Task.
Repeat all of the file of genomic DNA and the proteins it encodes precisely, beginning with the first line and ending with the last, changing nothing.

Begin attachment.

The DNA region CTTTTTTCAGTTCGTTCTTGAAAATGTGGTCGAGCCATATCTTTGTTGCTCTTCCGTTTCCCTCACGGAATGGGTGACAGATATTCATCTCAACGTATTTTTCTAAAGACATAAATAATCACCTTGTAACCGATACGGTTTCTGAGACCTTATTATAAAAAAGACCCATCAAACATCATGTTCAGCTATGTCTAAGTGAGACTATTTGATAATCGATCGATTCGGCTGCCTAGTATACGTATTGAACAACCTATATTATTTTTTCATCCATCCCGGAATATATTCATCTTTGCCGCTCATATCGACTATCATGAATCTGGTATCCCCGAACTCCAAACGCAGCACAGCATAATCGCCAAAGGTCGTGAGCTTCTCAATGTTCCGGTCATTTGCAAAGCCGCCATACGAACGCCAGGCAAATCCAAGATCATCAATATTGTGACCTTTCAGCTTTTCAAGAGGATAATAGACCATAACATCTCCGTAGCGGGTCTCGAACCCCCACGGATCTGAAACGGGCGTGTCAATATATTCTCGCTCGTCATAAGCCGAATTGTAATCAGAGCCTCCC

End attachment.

The DNA region CTTTTTTCAGTTCGTTCTTGAAAATGTGGTCGAGCCATATCTTTGTTGCTCTTCCGTTTCCCTCACGGAATGGGTGACAGATATTCATCTCAACGTATTTTTCTAAAGACATAAATAATCACCTTGTAACCGATACGGTTTCTGAGACCTTATTATAAAAAAGACCCATCAAACATCATGTTCAGCTATGTCTAAGTGAGACTATTTGATAATCGATCGATTCGGCTGCCTAGTATACGTATTGAACAACCTATATTATTTTTTCATCCATCCCGGAATATATTCATCTTTGCCGCTCATATCGACTATCATGAATCTGGTATCCCCGAACTCCAAACGCAGCACAGCATAATCGCCAAAGGTCGTGAGCTTCTCAATGTTCCGGTCATTTGCAAAGCCGCCATACGAACGCCAGGCAAATCCAAGATCATCAATATTGTGACCTTTCAGCTTTTCAAGAGGATAATAGACCATAACATCTCCGTAGCGGGTCTCGAACCCCCACGGATCTGAAACGGGCGTGTCAATATATTCTCGCTCGTCATAAGCCGAATTGTAATCAGAGCCTCCC